Key Safety Will Drop Takata Name, Boost Air-Bag Ties With Daicel
(Bloomberg) -- Key Safety Systems Inc., the Chinese-owned U.S. air-bag maker that agreed to buy Takata Corp., plans to unify the products under its own brand and expand ties with other inflator suppliers including Japan’s Daicel Corp.
Key Safety will scrap the Takata name, except maybe in selected areas such as racing, with the decision to be made as the two companies integrate their business, Ron Feldeisen, senior vice president of Sterling Heights, Michigan-based Key Safety, said in a phone interview.
Takata filed for creditor protection in the U.S. and Japan this week after buckling under liabilities from millions of recalled air bags that have been blamed for more than a dozen deaths worldwide. Key Safety’s $1.6 billion purchase will exclude Takata’s manufacturing and sale of ammonium nitrate inflators, whose production will be wound down after the orders for replacement parts are fulfilled. Daicel currently supplies the devices to both companies.
Key Safety, bought by China’s Ningbo Joyson Electronic Corp. last year for $920 million, has been accelerating the production of air-bag inflators. It received orders of more than $4 billion last year alone, some of which were from Takata’s former clients, Ningbo Joyson CEO Tang Yuxin said in April.
“In terms of inflators, we value our longstanding relationship with our suppliers such as Daicel, and they will have an opportunity to grow with us,” Feldeisen said. “We are expanding our internal capability and at the same time expanding with our suppliers.”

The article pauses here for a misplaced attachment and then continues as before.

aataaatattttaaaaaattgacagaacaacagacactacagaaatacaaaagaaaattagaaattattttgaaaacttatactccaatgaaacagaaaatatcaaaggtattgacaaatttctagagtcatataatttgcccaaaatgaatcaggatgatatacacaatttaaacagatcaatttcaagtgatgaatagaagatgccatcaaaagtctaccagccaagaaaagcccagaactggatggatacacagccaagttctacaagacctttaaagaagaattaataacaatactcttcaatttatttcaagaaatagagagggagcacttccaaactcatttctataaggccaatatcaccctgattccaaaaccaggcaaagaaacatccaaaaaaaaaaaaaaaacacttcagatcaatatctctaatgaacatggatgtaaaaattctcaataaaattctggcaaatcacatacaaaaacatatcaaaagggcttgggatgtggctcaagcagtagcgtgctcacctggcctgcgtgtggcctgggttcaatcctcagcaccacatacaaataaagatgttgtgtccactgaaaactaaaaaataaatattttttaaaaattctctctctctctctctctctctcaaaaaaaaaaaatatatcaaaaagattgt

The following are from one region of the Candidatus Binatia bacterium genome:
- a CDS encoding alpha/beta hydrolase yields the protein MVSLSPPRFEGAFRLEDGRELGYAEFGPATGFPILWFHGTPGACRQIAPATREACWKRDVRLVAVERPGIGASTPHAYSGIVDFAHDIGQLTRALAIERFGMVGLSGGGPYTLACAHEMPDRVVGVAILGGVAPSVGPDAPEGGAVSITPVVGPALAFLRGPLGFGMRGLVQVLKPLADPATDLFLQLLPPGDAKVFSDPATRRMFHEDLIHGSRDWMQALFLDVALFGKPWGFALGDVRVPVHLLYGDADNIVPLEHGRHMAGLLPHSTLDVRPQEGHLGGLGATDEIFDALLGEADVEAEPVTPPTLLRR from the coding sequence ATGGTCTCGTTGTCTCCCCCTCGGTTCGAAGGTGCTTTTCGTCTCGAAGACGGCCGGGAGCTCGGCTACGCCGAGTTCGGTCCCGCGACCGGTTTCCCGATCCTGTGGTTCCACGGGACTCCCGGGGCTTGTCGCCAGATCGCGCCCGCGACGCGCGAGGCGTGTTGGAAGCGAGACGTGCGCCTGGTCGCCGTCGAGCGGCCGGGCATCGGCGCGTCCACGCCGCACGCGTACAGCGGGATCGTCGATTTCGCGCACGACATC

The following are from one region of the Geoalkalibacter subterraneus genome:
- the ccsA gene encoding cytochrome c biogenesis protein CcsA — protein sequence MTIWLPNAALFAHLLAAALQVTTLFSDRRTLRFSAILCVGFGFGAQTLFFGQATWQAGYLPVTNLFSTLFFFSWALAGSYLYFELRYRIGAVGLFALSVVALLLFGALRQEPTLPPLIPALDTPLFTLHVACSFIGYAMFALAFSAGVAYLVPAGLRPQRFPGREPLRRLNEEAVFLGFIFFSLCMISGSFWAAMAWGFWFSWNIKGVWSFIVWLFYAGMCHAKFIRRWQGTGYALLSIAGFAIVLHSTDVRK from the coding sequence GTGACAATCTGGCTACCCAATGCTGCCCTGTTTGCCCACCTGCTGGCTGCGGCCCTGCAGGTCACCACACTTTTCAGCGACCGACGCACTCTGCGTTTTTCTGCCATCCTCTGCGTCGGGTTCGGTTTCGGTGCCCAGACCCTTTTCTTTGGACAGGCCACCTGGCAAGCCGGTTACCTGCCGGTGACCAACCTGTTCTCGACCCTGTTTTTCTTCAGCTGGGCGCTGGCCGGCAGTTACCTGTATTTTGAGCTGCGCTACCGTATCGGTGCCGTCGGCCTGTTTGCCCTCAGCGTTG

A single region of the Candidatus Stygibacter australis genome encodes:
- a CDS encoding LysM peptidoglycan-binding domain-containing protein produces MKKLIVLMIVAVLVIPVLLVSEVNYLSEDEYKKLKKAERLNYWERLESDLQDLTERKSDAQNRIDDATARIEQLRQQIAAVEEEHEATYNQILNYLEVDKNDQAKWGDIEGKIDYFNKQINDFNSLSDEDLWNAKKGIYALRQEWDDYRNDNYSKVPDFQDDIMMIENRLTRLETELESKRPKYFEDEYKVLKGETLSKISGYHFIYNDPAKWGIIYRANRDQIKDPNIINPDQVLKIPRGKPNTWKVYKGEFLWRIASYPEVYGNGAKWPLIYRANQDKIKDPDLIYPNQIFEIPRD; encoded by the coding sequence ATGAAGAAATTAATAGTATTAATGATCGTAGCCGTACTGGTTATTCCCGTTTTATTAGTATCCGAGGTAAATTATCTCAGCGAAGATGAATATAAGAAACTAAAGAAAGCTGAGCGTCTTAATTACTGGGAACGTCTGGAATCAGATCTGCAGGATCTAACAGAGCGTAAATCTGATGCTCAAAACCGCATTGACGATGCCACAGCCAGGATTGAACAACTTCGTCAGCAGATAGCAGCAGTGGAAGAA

In a separate interview with Bloomberg Television’s Betty Liu and Yvonne Man, Key Safety Chief Financial Officer Joe Perkins said the company is confident that it is shielded from the liabilities of Takata’s air-bag recalls with its purchase.
“In doing the deal structuring which has been a very complex process we’ve ensured the transaction structure solves the protection of the new company,” Perkins said. “Obviously it’s critical in the context of maintaining supply for our customers that we have a sound structure to protect the new company going forward and we are very, very confident of that.”
Takata is unable to disclose the total of its liabilities as the company hasn’t reached an agreement on how to split the recall costs with the automakers, Nobuaki Kobayashi, a member of Takata’s steering committee, said at the news conference. The Chapter 11 bankruptcy in Delaware listed more than $10 billion in liabilities, including claims from automakers including Honda Motor Co. -- the biggest user of the air bags -- and Toyota Motor Corp. as well as individuals who have brought class-action lawsuits.
Moody’s Investors Service said that the acquisition of Takata is credit negative for Key Safety but doesn’t affect its ratings.
Carmakers including Toyota and Honda said they may not be reimbursed for the majority of their recall-related claims by Takata. Seventeen vehicle makers including BMW AG and Tesla Inc. were named as unsecured creditors with unknown claims related to recalls and indemnification, according to Takata’s Chapter 11 bankruptcy filing.
The sale to Key Safety and the bankruptcy proceedings are expected to be completed by the first quarter of next year, with a definitive agreement to be signed in the next few weeks, the companies said.